Able to grow on many kinds of surface, including rocks, stone walls, tree bark, fence posts and bare earth, lichens can survive in tough conditions such as sea spray-drenched cliffs and hot, dry heathland. There are even lichens that grow on living limpet shells on the seashore! Lichens were probably among the first colonisers of the land as the ice retreated at the end of the last ice age. They come in a variety of colours: black, greys, browns, greens and yellows, and form crusts, leaf-like extensions or shrubby growths, all on a miniature scale and very beautiful under magnification.

Much, much more here. This snippet is worth noting: One antibiotic produced by lichens, usnic acid, is active against MRSA.

Tuesday, May 11, 2010

Don Quayle gets Honorary PhD

Pictures of Don Quayle at his commencement ceremony on May 8, 2010 at Utah State University where he was awarded an honorary doctorate of humane letters in recognition of his significant contributions to public broadcasting over the span of his career. Don was co-founder and the first president of NPR. Go Don! (Washington Manx Society and NAMA member.) Oh, and the other guy is Danny Glover who is not as famous in Manx circles as Don.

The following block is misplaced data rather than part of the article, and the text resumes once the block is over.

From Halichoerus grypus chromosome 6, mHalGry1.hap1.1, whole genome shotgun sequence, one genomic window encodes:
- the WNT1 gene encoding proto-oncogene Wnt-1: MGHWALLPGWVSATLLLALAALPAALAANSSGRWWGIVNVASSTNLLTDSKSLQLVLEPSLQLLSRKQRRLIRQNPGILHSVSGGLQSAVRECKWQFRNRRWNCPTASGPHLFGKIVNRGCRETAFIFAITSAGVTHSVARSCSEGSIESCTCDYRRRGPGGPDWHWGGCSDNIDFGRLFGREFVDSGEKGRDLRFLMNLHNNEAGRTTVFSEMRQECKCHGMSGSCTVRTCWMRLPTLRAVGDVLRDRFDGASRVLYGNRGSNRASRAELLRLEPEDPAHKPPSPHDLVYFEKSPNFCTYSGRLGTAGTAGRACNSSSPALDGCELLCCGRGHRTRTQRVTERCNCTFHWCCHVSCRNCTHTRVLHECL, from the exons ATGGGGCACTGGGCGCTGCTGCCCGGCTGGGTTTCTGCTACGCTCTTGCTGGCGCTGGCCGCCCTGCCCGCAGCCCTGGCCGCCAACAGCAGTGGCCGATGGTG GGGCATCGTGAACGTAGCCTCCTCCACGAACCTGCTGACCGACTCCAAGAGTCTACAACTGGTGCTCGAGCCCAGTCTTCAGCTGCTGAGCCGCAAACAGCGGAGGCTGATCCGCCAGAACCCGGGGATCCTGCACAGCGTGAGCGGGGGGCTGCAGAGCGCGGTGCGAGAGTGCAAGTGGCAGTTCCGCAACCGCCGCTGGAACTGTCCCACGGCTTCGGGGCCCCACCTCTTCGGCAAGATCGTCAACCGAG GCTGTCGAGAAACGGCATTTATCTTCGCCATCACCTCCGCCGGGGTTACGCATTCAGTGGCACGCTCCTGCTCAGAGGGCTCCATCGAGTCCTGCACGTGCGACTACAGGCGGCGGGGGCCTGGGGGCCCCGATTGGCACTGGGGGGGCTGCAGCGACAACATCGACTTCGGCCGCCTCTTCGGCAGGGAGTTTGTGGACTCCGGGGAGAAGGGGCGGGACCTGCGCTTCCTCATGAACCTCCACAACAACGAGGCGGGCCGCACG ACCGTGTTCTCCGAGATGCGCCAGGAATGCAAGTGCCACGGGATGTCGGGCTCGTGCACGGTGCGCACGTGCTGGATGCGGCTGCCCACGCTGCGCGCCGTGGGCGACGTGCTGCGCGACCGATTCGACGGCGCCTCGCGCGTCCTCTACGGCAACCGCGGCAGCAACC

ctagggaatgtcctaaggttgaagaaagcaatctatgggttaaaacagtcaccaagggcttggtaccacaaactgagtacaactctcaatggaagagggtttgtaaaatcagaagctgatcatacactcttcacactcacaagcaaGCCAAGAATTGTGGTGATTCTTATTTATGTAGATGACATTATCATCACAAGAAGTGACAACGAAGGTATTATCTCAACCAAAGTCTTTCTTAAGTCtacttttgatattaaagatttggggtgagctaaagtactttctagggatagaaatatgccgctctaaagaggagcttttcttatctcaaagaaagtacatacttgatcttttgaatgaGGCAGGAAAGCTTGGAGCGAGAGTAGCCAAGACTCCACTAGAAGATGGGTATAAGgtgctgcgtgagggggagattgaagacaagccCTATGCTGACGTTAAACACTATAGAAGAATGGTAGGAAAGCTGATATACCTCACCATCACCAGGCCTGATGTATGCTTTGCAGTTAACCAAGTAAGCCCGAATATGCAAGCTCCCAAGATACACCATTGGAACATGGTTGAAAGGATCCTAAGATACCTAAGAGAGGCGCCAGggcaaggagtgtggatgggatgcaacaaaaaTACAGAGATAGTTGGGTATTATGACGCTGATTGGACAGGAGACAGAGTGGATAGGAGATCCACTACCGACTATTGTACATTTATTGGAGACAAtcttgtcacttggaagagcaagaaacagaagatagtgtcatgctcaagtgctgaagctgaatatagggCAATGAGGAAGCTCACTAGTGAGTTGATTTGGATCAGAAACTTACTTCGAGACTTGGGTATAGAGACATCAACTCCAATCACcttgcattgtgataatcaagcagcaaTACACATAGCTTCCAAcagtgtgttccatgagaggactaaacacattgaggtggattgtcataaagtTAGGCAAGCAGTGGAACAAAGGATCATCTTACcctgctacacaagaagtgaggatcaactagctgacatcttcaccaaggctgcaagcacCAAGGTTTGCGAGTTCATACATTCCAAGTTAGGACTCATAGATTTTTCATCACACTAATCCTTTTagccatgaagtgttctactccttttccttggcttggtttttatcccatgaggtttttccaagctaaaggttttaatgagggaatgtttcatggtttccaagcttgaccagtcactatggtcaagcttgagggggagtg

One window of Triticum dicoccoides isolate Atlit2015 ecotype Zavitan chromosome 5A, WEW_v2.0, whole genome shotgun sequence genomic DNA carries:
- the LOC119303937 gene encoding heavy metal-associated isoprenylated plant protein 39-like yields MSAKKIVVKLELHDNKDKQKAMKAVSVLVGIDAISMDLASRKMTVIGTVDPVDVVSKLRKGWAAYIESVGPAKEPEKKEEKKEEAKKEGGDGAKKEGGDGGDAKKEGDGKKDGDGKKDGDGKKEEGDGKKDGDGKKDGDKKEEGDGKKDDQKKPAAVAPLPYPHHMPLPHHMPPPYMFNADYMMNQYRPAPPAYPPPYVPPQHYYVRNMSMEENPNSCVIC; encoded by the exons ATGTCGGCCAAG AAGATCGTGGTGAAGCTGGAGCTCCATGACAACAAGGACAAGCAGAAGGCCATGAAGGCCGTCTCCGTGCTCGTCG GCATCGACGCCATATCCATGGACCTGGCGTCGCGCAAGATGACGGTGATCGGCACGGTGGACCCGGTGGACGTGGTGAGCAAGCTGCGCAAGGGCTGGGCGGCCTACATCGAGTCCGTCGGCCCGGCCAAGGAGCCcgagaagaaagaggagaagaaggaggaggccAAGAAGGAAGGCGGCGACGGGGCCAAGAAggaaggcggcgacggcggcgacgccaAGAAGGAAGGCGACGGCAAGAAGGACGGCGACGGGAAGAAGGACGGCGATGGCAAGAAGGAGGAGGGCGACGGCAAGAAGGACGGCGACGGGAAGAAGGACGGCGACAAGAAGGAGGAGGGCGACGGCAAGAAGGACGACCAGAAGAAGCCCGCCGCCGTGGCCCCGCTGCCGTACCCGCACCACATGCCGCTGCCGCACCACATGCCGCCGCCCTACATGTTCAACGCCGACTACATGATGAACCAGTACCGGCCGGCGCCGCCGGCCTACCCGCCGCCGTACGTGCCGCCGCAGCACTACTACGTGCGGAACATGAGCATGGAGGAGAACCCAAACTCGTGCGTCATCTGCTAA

Hat Tip: Bryce Quayle's Facebook page from where I stole all this!
From Brad Prendergast, Chicago Manx and Past President of NAMA: This photo of the Chicago Manx was taken at the recent 14th Annual Celtic Fest sponsored by the City of Chicago. We had an nice turn out, met lots of people interested in the Isle of Man, and a couple that we hope to be able to turn into members. The photo is of my mom, Florence Abbinanti and one of our newest members, Margie Martinson. Both will be at the Convention in Denver. We had a good turn out for the Celtic Festival. My Mom, John Prendergast, Margie, John Wier, Margie's uncle Don, and Tim Prendergast all showed up to work out booth. The Celtic Fest was moved into Millennium Park, so it was pretty easily accessible, and we got to hear lots of good music and see lots of good dancing. We are looking forward to next year, as it is a pretty good source of potential members.

Monday, May 10, 2010

So where will we buy toasters now?

The Isle of Man's chief minister, Tony Brown MHK, is to close the doors on his electrical shop after three decades.